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  • Introduction and Risk factors
  • Treatment

Bedwetting in Children

Introduction and Risk factors

Bedwetting or involuntary passing of urine during sleep is quite common in children. In most cases it spontaneously resolves without any treatment as children grow up. However it is still worrisome for the children and their families because it causes inconvenience and embarrassment. It is not due to kidney disease, laziness or naughtiness of children.

What percentage of children suffers from bedwetting and at what age does it normally stop?

Bedwetting is common especially under the age of 6 years. At the age of 5 years, bedwetting occurs in about 15 to 20 % of children. With increasing age, there is a proportionate decrease in the prevalence of bedwetting: 5% at 10 years, 2% at 15 years, and less than 1% in adults.

Which children are more likely to suffer from bedwetting ?
  • Children whose parents have had the same problem in childhood.
  • Those with delayed neurological development which reduces the child’s ability to recognize a full bladder.
  • Children with deep sleep.
  • Boys are affected more often than girls.
  • Increased psychological or physical stress may be the trigger.
  • In a very small percentage of children (2%-3%), medical problems such as urinary tract infection, diabetes, kidney failure, pin worms, constipation, small bladder, abnormalities in the spinal cord or defect in the urethral valves in boys, are responsible.
Bedwetting at night is a common problem in young children, but it is not a disease.

Treatment

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When and which investigations are performed for bedwetting children?

Investigations are performed only in selected children when medical or structural problems are suspected. The most frequently performed tests are urine tests, blood glucose, X-rays of spine and ultrasound examination or other imaging tests of the kidneys or bladder.

Treatment

Bedwetting is completely involuntary and is not done intentionally. Children should be reassured that bedwetting will stop or be cured over time. They should not be scolded or punished.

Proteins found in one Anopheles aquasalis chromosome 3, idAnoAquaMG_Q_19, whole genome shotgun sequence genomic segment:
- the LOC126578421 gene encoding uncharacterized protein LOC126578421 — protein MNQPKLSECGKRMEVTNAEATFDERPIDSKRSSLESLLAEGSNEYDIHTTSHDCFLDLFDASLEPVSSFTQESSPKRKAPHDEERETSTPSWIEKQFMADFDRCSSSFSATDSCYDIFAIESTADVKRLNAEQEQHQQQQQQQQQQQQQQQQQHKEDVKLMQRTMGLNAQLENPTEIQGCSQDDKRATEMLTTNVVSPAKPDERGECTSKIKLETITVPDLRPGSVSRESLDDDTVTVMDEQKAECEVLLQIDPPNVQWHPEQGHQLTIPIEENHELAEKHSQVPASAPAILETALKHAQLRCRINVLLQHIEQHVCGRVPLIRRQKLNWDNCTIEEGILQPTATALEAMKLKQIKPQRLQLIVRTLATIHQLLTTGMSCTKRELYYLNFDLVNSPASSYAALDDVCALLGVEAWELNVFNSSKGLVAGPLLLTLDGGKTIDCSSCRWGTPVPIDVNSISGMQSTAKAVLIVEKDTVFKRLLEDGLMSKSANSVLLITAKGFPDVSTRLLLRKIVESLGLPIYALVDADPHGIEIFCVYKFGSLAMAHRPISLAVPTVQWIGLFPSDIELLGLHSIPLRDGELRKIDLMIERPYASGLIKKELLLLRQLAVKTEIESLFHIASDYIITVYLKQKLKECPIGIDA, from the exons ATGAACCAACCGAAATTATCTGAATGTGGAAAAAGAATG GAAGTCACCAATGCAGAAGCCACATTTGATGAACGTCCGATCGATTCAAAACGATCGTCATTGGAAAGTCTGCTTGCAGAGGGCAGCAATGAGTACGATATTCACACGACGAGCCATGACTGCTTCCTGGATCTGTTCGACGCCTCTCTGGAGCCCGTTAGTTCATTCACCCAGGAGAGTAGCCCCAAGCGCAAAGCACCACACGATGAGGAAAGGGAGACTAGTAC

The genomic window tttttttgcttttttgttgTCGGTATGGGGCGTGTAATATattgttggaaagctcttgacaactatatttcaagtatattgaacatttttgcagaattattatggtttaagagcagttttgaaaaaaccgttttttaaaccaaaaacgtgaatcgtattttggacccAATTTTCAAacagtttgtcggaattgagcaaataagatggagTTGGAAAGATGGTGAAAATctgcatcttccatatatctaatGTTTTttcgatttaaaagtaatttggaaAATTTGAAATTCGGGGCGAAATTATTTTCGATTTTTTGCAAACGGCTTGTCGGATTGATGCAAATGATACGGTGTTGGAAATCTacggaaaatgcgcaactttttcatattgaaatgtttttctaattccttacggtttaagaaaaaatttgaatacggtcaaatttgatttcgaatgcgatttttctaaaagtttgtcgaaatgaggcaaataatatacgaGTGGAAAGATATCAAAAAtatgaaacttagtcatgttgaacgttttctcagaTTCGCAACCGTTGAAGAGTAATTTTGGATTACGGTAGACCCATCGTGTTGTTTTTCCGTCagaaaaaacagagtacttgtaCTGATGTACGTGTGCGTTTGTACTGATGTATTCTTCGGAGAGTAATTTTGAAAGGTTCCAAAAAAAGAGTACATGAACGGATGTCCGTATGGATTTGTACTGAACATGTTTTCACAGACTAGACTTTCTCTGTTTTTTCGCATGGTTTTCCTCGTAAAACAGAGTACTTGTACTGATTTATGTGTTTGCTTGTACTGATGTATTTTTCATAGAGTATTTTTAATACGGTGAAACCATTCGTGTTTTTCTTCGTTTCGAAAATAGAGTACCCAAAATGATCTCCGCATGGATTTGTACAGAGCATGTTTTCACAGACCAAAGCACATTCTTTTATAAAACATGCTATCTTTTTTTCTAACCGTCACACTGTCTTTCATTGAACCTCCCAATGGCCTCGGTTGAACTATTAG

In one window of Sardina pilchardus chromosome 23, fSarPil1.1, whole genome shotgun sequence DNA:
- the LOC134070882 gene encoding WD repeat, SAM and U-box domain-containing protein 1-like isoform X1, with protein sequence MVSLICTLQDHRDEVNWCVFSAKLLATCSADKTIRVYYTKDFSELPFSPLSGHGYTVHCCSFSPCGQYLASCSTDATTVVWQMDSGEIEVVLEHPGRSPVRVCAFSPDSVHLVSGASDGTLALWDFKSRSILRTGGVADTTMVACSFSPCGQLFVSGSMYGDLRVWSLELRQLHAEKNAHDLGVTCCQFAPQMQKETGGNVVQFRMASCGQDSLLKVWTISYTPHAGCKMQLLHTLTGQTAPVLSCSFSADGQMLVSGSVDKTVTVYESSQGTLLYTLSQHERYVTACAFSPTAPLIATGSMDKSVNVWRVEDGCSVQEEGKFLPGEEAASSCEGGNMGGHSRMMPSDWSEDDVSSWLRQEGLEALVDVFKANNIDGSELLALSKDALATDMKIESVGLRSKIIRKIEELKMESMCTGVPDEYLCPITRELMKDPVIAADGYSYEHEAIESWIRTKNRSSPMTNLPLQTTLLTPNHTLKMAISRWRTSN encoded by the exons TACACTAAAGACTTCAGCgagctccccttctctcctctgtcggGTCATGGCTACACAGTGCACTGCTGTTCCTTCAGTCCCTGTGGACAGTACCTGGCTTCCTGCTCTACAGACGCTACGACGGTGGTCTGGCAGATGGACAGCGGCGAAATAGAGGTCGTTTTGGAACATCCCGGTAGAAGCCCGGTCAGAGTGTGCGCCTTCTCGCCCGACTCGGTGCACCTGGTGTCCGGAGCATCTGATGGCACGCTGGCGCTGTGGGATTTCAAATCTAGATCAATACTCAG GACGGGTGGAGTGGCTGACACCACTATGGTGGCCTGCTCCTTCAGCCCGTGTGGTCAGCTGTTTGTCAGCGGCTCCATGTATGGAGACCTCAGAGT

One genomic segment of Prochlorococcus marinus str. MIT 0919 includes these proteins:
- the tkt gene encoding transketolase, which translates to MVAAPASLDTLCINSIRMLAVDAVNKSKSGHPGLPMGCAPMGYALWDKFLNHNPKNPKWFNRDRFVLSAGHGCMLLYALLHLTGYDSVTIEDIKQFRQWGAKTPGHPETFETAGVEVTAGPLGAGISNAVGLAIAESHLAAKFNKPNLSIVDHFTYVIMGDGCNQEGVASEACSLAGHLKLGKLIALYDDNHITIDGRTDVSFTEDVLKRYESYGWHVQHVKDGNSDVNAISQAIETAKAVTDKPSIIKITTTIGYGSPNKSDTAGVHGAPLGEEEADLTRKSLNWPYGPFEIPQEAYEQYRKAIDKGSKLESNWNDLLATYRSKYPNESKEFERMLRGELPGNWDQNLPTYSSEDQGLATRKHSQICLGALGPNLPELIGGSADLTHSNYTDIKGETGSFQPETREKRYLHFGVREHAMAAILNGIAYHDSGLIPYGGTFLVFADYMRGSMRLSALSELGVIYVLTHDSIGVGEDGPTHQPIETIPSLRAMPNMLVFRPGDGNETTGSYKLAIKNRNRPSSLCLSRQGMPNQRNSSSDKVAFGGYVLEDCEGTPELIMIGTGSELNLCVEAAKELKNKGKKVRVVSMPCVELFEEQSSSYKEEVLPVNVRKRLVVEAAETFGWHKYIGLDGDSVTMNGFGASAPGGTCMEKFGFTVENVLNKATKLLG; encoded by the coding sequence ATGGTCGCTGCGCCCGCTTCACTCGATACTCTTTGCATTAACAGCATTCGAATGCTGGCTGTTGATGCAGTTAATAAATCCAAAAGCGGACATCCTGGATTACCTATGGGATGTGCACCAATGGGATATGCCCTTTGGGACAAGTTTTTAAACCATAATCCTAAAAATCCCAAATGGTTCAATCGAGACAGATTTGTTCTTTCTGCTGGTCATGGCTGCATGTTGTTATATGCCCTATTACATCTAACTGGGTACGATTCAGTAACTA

Initial treatment for bedwetting includes education, motivational therapy and change in habits of fluid intake and voiding. If bedwetting does not improve with these measures, bedwetting alarms or medications may be tried.

1. Education and motivational therapy
  • The child must be thoroughly educated about bedwetting.
  • Bedwetting is not the fault of the children so they should not be blamed or admonished about bedwetting.
  • Take care that no one teases the child for bedwetting. It is important to reduce the stress the child suffers due to bedwetting. The child’s family should be supportive and the child should be reassured that the problem is temporary and it is sure to be corrected.
  • Use training pants instead of diapers.
  • Ensure easy access to the toilet at night by properly arranging night lamps.
With increasing age, a sympathetic approach and motivation will cure the problem of bedwetting.
CHP. 24. Bedwetting in Children 191.
  • Keep an extra pair of pajamas, bed sheet and a towel handy, so that the child can change bed linens and soiled clothing conveniently if he wakes up due to bedwetting.
  • Cover the mattress with plastic to avoid damage to the mattress.
  • Place a large towel underneath the bed sheet for extra absorption.
  • Encourage daily bath in the morning so that there is no urine smell.
  • Praise and reward your child for a dry night. Even a small gift is an encouragement for a child.
  • Constipation must not be neglected, it should be treated.
2. Limit fluid intake
  • Limit the amount of fluid the child drinks two to three hours before bedtime, but ensure adequate fluid intake during the day.
  • Avoid caffeine (tea, coffee), carbonated drinks (cola) and chocolate in the evening. They can increase the need to urinate and aggravate bedwetting.
3. Advice on voiding habits
  • Encourage double voiding before bed. First voiding at routine bedtime and second voiding just before falling asleep.
  • Make it a habit to use the toilet at regular intervals throughout the day.